Stanley slips past Allen in men's open final

By Matt Hill

   KINGSPORT -- If a movie is ever made about the careers of local tennis stars Matt Stanley and Kyle Allen, it should be called "Any Given Day."
   That's because you never know who is going to come out on top when these two get together.
   On Thursday night at Borden Park, both players proved why it's always anybody's game.
   Stanley got the upper hand Thursday with a very close 4-6, 6-0, 7-5 win over Allen in the finals of the men's open division at the Kingsport Open Tennis Tournament.
   "It feels great," Stanley said, who plays for Dobyns-Bennett. "Whenever we play, we always bring the best out of each other."
   It was a hard fought match by Allen, who saved three match points in the third set before losing on the fourth.
   The match was on serve with Stanley ahead 5-4 when Stanley went up 0-40 to give himself three match points. But Allen went on to hold his serve to tie the set at 5-5.
   Stanley held on his next service game to go ahead 6-5, then broke Allen to win the match.
   Stanley made sure to keep his composure after losing three match points.
   "I knew I had to just get that out of my mind," Stanley said. "I had a chance in all of them. I just knew if I thought about it too much, it could be 7-5 him. I had to keep my concentration, and just shake it off."
   Everything went Stanley's way in the end, but it didn't start out that way.
   Allen, a standout athlete at Abingdon (Va.) High School, played brilliantly in the first set. Allen took the last three games of the set to win it 6-4.
   "I usually do start out a little slow," Stanley said. "I couldn't find a rhythm, and I once I find a rhythm, I start playing a lot better."
   Stanley found his rhythm in the second set, and had no trouble winning all six games in that frame.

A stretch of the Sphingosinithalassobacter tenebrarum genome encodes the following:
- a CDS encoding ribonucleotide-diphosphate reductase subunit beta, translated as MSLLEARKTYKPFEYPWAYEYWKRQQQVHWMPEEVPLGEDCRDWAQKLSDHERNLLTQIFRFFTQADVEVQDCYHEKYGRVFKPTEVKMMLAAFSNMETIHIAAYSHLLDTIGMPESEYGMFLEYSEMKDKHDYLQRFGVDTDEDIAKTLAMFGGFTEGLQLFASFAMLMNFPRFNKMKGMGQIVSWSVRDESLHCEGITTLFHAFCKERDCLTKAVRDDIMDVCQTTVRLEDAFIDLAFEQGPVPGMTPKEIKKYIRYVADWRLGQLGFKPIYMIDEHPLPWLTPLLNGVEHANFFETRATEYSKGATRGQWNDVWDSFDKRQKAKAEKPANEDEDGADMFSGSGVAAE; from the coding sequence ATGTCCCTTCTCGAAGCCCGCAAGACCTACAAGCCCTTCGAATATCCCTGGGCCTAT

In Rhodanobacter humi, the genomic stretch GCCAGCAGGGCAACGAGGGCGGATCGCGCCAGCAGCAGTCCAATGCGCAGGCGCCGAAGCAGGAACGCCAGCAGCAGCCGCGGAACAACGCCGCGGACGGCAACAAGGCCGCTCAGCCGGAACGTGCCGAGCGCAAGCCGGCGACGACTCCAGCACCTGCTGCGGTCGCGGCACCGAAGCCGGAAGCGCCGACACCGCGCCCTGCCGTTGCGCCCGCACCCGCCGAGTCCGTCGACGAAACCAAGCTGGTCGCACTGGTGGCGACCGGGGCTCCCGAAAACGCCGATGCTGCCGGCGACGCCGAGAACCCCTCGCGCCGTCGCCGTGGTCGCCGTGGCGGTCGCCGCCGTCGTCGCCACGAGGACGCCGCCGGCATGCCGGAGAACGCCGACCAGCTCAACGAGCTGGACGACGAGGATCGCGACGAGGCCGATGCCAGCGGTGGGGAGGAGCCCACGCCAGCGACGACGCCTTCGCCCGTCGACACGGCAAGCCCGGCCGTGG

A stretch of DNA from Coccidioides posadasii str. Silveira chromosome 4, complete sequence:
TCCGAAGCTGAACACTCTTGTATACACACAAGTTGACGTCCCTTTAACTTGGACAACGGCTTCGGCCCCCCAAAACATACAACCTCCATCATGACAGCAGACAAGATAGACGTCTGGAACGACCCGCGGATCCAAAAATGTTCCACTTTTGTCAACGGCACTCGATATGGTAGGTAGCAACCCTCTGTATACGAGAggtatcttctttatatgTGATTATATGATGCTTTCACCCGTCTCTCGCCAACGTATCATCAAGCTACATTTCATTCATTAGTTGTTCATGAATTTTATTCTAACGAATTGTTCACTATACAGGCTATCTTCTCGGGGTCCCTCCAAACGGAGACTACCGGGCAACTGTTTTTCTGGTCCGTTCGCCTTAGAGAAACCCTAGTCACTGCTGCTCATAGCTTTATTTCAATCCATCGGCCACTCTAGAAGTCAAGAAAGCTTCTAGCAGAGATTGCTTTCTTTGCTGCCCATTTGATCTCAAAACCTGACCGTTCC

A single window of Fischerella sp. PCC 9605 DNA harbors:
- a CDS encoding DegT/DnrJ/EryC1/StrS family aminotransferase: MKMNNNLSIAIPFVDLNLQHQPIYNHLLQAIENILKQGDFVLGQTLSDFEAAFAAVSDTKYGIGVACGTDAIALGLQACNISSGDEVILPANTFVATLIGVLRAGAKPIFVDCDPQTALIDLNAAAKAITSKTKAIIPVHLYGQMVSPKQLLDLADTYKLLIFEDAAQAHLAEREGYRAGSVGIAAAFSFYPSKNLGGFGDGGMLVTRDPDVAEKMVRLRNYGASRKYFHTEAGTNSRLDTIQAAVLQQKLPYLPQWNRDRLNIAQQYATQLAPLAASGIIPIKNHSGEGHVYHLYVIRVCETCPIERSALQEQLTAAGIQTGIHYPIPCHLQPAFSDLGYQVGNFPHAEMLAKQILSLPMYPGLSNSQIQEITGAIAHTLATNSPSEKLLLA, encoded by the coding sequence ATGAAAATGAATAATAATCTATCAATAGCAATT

Stanley used a strong return game to break Allen three times in the second set.
   "I returned really well," Stanley said. "Better than I ever have against him. When I return well, I usually do a lot better against him. That's really the key thing.
   Stanley didn't want to get discouraged after the first set, and just believed that he could play a lot better.
   "I knew that I had chances," Stanley said. "I had shots and just missed them. I knew if I came out there, I could definitely be a lot better."
   Stanley hurt Allen in the second and third sets with his backhand. Both players have great backhands, but on this night it was Stanley that seemed to have the shot mastered.
   "It started out a little slow," Stanley said. "But once I found it, I just had confidence going down the line. Every match it's either there or not there. And when it's there it just opens up so many more doors, so I can go down the line. And it was on today."
   Stanley and Allen are definitely two of the best players in the area.
   The two players do live in different states, meaning they don't see each other during the high school tennis season.
   Stanley wishes that he could go up against Allen a lot more.
   "Definitely," Stanley said when asked if he would like to play Allen more. "Around here, there's not too many people that you can play with. We make each other a lot better."
   Tournament director Al Wilkes was proud of these two players for the great match they put on, and also for their sportsmanship.
   Wilkes thinks Allen and Stanley set a good example on Thursday night.
   "A lot of times young people can get a bad rap today," Wilkes said. "I just thought the sportsmanship was great. If it had been older people and they had that kind of sportsmanship, it would have been great, too. I thought they really held their composure. They complimented each other, and everything.
   The 3.5 men's singles finals also went three sets, but it was Rick Stansbury defeating Michael Manis 6-7, 6-3, 6-1.
   It was a another successful Kingsport Open. The turnout was down, but there still happened to be some great matches.
   Wilkes was pleased despite the lower turnout.
   "We had some of the same people, we just didn't have numbers," Wilkes said. "A lot of people tend when they don't get M.E.T.A. points to skip those tournaments. That's all right too, but I just kind of like people to play for the fun of it. I thought it was a great tournament, even though we didn't have that many."